Take & read: Theology
Systematic Theology: Volume 1, The Doctrine of God, by Katherine Sonderegger. This might turn out to be the most influential work of systematic theology of recent times. Katherine Sonderegger calmly but firmly rejects the developments of recent trinitarian theology and makes a strong case for grounding theology in the confession of God’s oneness. Highlights include her quirky archaic-reverential prose style (which is more delightful than I’ve just made it sound) and her richly textured readings of Old Testament passages.
Christian Faith: A New Translation and Critical Edition (2 vols.), by Friedrich Schleiermacher, translated by Terrence N. Tice, Catherine L. Kelsey, and Edwina Lawler. At last somebody has blown the cobwebs off this major work of systematic theology. The new English translation is a vast improvement on the old one, especially in the way it reflects Schleiermacher’s terminological consistency. The industrious translators also assembled a 60-page analytical index of topics that provides a key to Schleiermacher’s intricate tapestry of concepts. I read this index from start to finish and found it as eye-opening as any monograph.
The Mission of Demythologizing: Rudolf Bultmann’s Dialectical Theology, by David W. Congdon. Just when theologians had all but forgotten the name of Rudolf Bultmann, the great German scholar makes a comeback in this mighty book. David Congdon demonstrates that there are deep affinities between the projects of Barth and Bultmann. Congdon wants to revitalize a dialectical theology that centers on mission, translation, and the experience of salvation. Will this book launch a new left-wing Barthian theology?
God and Difference: The Trinity, Sexuality, and the Transformation of Finitude, by Linn Marie Tonstad. Linn Marie Tonstad thinks trinitarian theology has taken a wrong turn. Contemporary theologians see the Trinity as a practical doctrine, a template for understanding social relationships, gender differences, and ecclesiology. Tonstad shows how much trouble comes from these seemingly benign strategies and proposes a surprising alternative. Her book is challenging and at times unsettling, by turns fiercely orthodox and outrageously revisionist.
The Tragic Imagination: The Literary Agenda, by Rowan Williams. Why is it that life can be represented in tragic stories? It’s not that life is essentially tragic, argues Rowan Williams. But the ability to tell tragic stories is foundational to our culture and our capacity to imagine a shared world. This book is about language and the way meaning is created with others. A small volume that punches above its weight, it reads like a sequel to Williams’s Gifford Lectures, The Edge of Words.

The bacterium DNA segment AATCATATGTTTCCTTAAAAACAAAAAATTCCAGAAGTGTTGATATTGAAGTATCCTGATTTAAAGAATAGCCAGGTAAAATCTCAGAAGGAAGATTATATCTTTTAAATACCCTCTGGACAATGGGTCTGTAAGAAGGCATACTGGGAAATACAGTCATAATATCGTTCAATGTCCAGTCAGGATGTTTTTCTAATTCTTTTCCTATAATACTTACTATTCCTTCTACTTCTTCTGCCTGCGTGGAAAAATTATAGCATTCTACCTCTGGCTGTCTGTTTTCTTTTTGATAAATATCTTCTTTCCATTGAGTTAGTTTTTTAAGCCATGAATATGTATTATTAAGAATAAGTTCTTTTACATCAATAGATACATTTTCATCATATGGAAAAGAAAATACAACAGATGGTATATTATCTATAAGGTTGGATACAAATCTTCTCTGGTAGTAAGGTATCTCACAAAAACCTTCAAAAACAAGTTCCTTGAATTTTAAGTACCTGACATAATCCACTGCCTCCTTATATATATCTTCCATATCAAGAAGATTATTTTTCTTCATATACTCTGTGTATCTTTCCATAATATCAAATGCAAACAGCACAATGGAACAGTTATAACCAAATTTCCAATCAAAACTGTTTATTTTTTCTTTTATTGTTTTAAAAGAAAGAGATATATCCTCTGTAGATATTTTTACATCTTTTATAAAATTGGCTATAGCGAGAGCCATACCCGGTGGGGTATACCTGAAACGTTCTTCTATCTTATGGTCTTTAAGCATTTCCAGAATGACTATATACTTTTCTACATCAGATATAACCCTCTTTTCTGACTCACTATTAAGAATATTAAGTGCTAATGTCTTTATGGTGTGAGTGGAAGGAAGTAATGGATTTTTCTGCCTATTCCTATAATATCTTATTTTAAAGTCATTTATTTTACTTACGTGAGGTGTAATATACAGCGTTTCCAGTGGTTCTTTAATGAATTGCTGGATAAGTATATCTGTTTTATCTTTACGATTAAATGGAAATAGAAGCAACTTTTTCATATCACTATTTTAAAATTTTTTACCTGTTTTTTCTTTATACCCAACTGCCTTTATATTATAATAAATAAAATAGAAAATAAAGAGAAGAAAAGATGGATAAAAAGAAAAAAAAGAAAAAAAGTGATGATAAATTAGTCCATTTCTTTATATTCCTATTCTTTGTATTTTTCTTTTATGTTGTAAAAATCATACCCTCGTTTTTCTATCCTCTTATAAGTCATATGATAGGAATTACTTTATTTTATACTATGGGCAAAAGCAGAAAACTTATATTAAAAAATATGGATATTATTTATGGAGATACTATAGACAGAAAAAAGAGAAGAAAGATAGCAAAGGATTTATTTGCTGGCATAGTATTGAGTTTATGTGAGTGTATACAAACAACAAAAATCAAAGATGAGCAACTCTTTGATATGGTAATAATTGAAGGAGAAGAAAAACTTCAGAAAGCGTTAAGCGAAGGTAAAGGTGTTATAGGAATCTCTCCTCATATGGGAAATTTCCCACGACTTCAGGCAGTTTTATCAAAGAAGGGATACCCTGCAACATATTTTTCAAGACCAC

Christian Theology and Its Institutions in the Early Roman Empire: Prolegomena to a History of Early Christian Theology, by Christoph Markschies, translated by Wayne Coppins. Christoph Markschies’s ambitious and rewarding book explains how new theological ideas emerged in early Christianity. Theology was embedded in institutional forms, and theological diversity can be explained by the diversity of Christian institutions. Highlights include a terrific section on Origen’s school and a magisterial account of the normative function of the biblical canon.
Apostolicity: The Ecumenical Question in World Christian Perspective, by John G. Flett. Ecumenical discussions assume that the apostolic faith is transmitted through ecclesial practices and institutional structures. John Flett shows how this assumption leads, quite logically, to colonization as a mode of Christian mission. Alternatively, he argues that the experience of world Christianity should be taken as a point of departure. Diverse expressions of Christianity already share the apostolic faith; they do not need to be linked to some Western tradition to justify their apostolic continuity. This book’s implications for ecclesiology and mission are huge.
The Givenness of Things: Essays, by Marilynne Robinson. Nobody today, except perhaps Wendell Berry, writes so profoundly and so generously about the continuing promise of the Christian faith for our hurly-burly world. Marilynne Robinson combines uncompromising criticism with a seemingly infinite serenity. In this book, she’s at her best when she’s talking about her two great loves, Calvin and Shakespeare, and the grace she finds in both.
The Study Quran: A New Translation and Commentary, edited by Seyyed Hossein Nasr. In today’s globalized, information-saturated world there should be no excuse for Christians to remain ignorant of the other Abrahamic faiths. The prospect of encountering the Qur’an is now far less intimidating, thanks to Seyyed Hossein Nasr and his editorial team. They have produced a new translation with a very readable verse-by-verse commentary, together with introductory material and topical essays. The typesetting and binding are beautifully done, making this volume a book to last a lifetime.